Social Justice through Inclusion

The Consequences of Electoral Quotas in India

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ISBN:

9780190646615

Publication date:

21/08/2017

Paperback

248 pages

We sell our titles through other companies
Disclaimer :You will be redirected to a third party website.The sole responsibility of supplies, condition of the product, availability of stock, date of delivery, mode of payment will be as promised by the said third party only. Prices and specifications may vary from the OUP India site.

ISBN:

9780190646615

Publication date:

21/08/2017

Paperback

248 pages

Francesca R. Jensenius

Rights:  OUP USA (INDIAN TERRITORY)

Francesca R. Jensenius

Description


Across the world, governments design and implement policies with the explicit goal of promoting social justice. But can such institutions change entrenched social norms? And what effects should we expect from differently designed policies? Francesca R. Jensenius' Social Justice through Inclusion is an empirically rich study of one of the most extensive electoral quota systems in the world: the reserved seats for the Scheduled Castes (SCs, the former "untouchables") in India's legislative assemblies. Combining evidence from quantitative datasets from the period 1969-2012, archival work, and in-depth interviews with politicians, civil servants, and voters across India, the book explores the long-term effects of electoral quotas for the political elite and the general population. It shows that the quota system has played an important role in reducing caste-based discrimination, particularly at the elite level. Interestingly, this is not because the system has led to more group representation - SC politicians working specifically for SC interests - but because it has made possible the creation and empowerment of a new SC elite who have gradually become integrated into mainstream politics. This is a study of India, but the findings and discussions have broader implications. Policies such as quotas are usually supported with arguments about various assumed positive long-term consequences. The nuanced discussions in this book shed light on how electoral quotas for SCs have shaped the incentives for politicians, parties, and voters, and indicate the trade-offs inherent in how such policies of group inclusion are designed.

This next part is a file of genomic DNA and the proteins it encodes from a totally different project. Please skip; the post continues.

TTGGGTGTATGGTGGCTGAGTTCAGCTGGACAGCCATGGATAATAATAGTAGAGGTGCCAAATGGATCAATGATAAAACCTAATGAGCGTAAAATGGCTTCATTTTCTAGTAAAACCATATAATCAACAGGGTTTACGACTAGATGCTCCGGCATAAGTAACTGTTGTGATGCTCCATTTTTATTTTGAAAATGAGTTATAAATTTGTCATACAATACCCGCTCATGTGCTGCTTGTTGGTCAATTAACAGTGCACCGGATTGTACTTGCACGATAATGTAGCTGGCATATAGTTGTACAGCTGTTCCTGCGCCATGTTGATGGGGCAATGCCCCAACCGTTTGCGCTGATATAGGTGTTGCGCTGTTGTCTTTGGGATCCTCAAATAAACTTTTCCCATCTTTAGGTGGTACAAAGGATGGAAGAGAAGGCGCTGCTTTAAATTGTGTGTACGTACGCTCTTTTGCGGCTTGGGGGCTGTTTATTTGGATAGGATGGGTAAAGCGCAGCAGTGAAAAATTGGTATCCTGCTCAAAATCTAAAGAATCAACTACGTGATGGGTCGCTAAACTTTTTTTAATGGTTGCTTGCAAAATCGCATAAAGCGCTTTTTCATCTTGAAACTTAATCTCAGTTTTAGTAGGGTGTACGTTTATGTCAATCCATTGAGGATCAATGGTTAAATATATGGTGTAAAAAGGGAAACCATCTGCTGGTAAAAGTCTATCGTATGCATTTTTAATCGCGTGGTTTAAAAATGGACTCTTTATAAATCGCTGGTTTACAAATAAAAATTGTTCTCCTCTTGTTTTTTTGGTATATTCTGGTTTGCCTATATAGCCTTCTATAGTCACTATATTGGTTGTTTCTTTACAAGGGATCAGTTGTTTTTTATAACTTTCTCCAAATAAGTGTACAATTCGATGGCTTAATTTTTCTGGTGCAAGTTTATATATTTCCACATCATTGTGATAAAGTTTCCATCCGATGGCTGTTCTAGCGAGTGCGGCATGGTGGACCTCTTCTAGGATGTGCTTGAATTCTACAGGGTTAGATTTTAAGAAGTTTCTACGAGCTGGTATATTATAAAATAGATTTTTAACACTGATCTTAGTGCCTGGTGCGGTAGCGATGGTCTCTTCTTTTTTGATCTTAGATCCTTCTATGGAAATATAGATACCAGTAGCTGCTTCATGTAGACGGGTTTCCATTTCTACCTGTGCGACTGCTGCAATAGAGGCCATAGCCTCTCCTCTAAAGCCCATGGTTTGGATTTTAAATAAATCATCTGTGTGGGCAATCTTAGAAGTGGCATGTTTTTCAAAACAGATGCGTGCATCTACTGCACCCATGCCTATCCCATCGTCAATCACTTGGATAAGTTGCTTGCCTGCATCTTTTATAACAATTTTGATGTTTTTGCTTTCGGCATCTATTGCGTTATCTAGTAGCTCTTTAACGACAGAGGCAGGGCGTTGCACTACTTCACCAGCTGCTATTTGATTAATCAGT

About the Author

Francesca R. Jensenius
is a Senior Research Fellow at the Norwegian Institute of International Affairs (NUPI). She specializes in comparative politics and comparative political economy, with a focus on India. Her main research interest is how institutional design and organizational structures affect different types of inequality in society. She is the author of a number of articles on elections, political representation and development in India.

Francesca R. Jensenius

Table of contents


Acknowledgments
A note on terminology
1. The Effects of Political Inclusion
2. From Representation to Integration
3. Whose Representative?
4. Quotas and Development
5. A New Political Elite